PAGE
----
Biotechs are prone to blowing up. But only a special few can make that blowup truly spectacular.
Arrowhead Pharmaceuticals Inc., which uses a technology called RNAi to attempt to cure liver diseases, is giving up on its three most advanced drug candidates after seeing troubling safety signals in primate studies. It's hitting the big red reset button, firing 30 percent of its staff, halting all human trials and going back to the lab to try an entirely different approach. Its shares plunged 66 percent on Wednesday.
It's an important reminder that all biotechs are risky, but this risk is asymmetric -- some companies are far more explosion-prone than others.
Biotechs have all of your standard corporate risks -- accounting, managerial, and balance-sheet -- which are amplified by the fact that they often suffer massive losses and generate no revenue for years. Firms have to carefully manage their cash just to operate, let alone overcome any kind of setback.
But biotechs also have a wide variety of scientific risks that aren't always baked into their valuations.
Clinical trials fail all the time for big pharma and small biotechs alike, and investors are aware of that. But a certain subset of biotechs -- those working on newer or riskier methods of attacking a disease, such as RNAi, cell therapy, or gene therapy -- have substantially more risk. If a trial goes wrong for one of these companies, or a safety signal emerges, then investors don't just question an individual drug, but the firm's entire approach to medicines, known as its "platform."
These riskier treatments are also often some of the most expensive to research and test. On the list of biotechs that are burning cash the fastest, you can see many firms -- such as Alnylam Pharmaceuticals Inc., Juno Therapeutics Inc., and Bluebird Bio Inc. -- that are working on potentially riskier approaches:
Compared to better-understood drug classes, there's much more that can go wrong with these novel approaches. Delivery mechanisms are often complicated (apparently a problem for Arrowhead). Manufacturing is complicated and expensive. Side effects can be hard to predict and manage.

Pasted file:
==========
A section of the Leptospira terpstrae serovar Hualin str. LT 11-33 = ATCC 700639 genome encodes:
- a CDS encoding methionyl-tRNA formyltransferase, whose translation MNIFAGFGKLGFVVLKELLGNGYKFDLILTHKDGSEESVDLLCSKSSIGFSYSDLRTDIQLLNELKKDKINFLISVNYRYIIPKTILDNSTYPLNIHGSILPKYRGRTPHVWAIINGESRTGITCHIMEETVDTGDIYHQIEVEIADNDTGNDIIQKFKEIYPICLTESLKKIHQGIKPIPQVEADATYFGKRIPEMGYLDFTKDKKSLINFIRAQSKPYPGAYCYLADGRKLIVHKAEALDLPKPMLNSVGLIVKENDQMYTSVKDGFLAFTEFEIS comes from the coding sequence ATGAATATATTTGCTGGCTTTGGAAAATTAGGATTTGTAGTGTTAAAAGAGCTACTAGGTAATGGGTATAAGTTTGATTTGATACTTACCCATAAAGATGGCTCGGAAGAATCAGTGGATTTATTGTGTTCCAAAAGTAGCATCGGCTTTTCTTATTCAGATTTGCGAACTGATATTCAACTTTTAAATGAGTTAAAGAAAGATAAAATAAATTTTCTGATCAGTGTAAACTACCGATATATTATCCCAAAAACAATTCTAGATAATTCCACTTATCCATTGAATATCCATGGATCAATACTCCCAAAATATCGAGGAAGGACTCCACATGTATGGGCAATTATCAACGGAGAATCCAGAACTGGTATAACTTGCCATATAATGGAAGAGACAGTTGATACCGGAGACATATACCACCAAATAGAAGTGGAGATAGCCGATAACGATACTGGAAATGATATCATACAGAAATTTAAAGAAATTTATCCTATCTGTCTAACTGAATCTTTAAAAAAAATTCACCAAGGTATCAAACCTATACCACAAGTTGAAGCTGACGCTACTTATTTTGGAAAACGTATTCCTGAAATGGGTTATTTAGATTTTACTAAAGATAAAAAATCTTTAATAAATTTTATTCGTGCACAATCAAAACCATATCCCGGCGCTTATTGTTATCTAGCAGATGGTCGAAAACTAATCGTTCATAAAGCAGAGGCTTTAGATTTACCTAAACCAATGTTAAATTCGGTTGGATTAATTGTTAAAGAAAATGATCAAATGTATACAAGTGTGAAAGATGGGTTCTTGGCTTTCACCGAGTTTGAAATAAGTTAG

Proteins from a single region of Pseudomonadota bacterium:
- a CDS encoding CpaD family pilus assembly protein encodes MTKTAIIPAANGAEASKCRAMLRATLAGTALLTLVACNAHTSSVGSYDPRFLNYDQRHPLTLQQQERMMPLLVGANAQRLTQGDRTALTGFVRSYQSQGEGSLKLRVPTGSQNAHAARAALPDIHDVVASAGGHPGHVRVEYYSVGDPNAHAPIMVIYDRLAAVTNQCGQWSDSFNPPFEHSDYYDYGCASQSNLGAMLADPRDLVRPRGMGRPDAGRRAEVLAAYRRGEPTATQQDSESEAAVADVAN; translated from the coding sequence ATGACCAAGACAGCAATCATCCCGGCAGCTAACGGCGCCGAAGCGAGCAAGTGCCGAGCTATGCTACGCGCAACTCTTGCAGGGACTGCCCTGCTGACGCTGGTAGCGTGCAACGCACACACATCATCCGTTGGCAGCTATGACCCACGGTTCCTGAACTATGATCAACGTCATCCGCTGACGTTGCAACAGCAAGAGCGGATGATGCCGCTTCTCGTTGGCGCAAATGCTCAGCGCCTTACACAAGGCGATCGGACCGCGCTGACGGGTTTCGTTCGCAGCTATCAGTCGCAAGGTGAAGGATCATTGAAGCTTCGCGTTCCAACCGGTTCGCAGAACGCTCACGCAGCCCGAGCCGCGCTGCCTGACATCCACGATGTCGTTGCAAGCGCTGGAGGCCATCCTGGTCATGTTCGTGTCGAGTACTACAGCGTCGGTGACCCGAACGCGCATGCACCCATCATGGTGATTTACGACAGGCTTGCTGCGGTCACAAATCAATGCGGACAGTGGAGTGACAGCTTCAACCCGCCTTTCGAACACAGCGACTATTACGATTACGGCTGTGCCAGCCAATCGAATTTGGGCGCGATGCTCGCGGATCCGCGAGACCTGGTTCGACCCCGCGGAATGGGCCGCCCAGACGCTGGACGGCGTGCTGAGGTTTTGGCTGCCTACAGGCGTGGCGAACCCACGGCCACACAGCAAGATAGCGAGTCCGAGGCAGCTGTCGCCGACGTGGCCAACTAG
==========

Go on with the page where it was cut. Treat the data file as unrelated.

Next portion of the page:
Arrowhead is not the first company to run into possible platform issues this year; it's just the most severe case. Alnylam (another RNAi company) shares fell 48 percent in October after patient deaths caused it to halt development on its lead drug. It gave up on another drug due to toxicity issues in September, though analysts continue to defend its platform.
Juno, which develops cell therapies for blood cancers, had its clinical trial halted after three patients died of brain swelling, but the FDA allowed it to restart within a few days. Then two more patients died in November.
The biggest effect of these clinical problems is to delay getting drugs to market, leading to lost revenue and a scramble for cash. That's certainly in Arrowhead's future (though it should get some extra cash from an RNAi partnership with Amgen announced in September):
Arrowhead was a billion-dollar company at its peak in 2014, lifted by a rally in biotech stocks. Its market cap is now down to about $100 million. Many biotech firms with unproven approaches still command valuations ranging from $2 billion to $4 billion and higher. Among them there is likely another Arrowhead.
A resumption of the biotech rally might lift all of these companies for a time, but investors should remember that not all biotechs carry the same risks.
This column does not necessarily reflect the opinion of Bloomberg LP and its owners.
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